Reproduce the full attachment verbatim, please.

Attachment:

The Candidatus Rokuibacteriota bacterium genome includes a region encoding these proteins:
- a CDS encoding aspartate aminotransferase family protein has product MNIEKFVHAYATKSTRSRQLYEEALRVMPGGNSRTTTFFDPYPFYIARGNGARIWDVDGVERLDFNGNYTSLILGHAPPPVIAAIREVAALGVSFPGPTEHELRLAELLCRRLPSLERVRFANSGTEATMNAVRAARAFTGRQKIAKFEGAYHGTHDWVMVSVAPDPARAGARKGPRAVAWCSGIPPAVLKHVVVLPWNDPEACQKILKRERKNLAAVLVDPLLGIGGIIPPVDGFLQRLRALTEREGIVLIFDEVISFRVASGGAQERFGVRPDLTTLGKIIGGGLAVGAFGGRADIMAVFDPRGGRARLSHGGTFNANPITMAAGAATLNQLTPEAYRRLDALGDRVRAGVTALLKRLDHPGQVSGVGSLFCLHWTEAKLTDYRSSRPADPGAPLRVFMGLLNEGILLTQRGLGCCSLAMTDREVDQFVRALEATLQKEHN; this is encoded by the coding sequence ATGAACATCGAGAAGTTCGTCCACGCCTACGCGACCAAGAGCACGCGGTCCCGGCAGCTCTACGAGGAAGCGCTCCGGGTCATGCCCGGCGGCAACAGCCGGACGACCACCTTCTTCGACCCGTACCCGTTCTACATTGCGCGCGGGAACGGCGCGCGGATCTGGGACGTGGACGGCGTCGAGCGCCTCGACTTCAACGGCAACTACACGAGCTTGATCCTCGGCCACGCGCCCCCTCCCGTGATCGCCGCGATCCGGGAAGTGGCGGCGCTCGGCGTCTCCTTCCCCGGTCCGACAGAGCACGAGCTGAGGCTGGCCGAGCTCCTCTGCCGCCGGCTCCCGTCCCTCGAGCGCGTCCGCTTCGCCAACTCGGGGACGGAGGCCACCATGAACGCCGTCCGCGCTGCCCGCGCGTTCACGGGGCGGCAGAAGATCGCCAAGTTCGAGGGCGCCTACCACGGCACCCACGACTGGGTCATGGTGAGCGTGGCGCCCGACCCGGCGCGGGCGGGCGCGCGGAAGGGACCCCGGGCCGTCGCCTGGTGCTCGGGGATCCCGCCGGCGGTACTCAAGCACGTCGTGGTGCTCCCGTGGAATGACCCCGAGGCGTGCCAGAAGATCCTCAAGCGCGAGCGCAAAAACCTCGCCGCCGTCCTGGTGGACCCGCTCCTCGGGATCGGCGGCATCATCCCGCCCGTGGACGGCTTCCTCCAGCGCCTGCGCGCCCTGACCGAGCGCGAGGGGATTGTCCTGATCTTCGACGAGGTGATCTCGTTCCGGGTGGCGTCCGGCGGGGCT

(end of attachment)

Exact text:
The Candidatus Rokuibacteriota bacterium genome includes a region encoding these proteins:
- a CDS encoding aspartate aminotransferase family protein has product MNIEKFVHAYATKSTRSRQLYEEALRVMPGGNSRTTTFFDPYPFYIARGNGARIWDVDGVERLDFNGNYTSLILGHAPPPVIAAIREVAALGVSFPGPTEHELRLAELLCRRLPSLERVRFANSGTEATMNAVRAARAFTGRQKIAKFEGAYHGTHDWVMVSVAPDPARAGARKGPRAVAWCSGIPPAVLKHVVVLPWNDPEACQKILKRERKNLAAVLVDPLLGIGGIIPPVDGFLQRLRALTEREGIVLIFDEVISFRVASGGAQERFGVRPDLTTLGKIIGGGLAVGAFGGRADIMAVFDPRGGRARLSHGGTFNANPITMAAGAATLNQLTPEAYRRLDALGDRVRAGVTALLKRLDHPGQVSGVGSLFCLHWTEAKLTDYRSSRPADPGAPLRVFMGLLNEGILLTQRGLGCCSLAMTDREVDQFVRALEATLQKEHN; this is encoded by the coding sequence ATGAACATCGAGAAGTTCGTCCACGCCTACGCGACCAAGAGCACGCGGTCCCGGCAGCTCTACGAGGAAGCGCTCCGGGTCATGCCCGGCGGCAACAGCCGGACGACCACCTTCTTCGACCCGTACCCGTTCTACATTGCGCGCGGGAACGGCGCGCGGATCTGGGACGTGGACGGCGTCGAGCGCCTCGACTTCAACGGCAACTACACGAGCTTGATCCTCGGCCACGCGCCCCCTCCCGTGATCGCCGCGATCCGGGAAGTGGCGGCGCTCGGCGTCTCCTTCCCCGGTCCGACAGAGCACGAGCTGAGGCTGGCCGAGCTCCTCTGCCGCCGGCTCCCGTCCCTCGAGCGCGTCCGCTTCGCCAACTCGGGGACGGAGGCCACCATGAACGCCGTCCGCGCTGCCCGCGCGTTCACGGGGCGGCAGAAGATCGCCAAGTTCGAGGGCGCCTACCACGGCACCCACGACTGGGTCATGGTGAGCGTGGCGCCCGACCCGGCGCGGGCGGGCGCGCGGAAGGGACCCCGGGCCGTCGCCTGGTGCTCGGGGATCCCGCCGGCGGTACTCAAGCACGTCGTGGTGCTCCCGTGGAATGACCCCGAGGCGTGCCAGAAGATCCTCAAGCGCGAGCGCAAAAACCTCGCCGCCGTCCTGGTGGACCCGCTCCTCGGGATCGGCGGCATCATCCCGCCCGTGGACGGCTTCCTCCAGCGCCTGCGCGCCCTGACCGAGCGCGAGGGGATTGTCCTGATCTTCGACGAGGTGATCTCGTTCCGGGTGGCGTCCGGCGGGGCT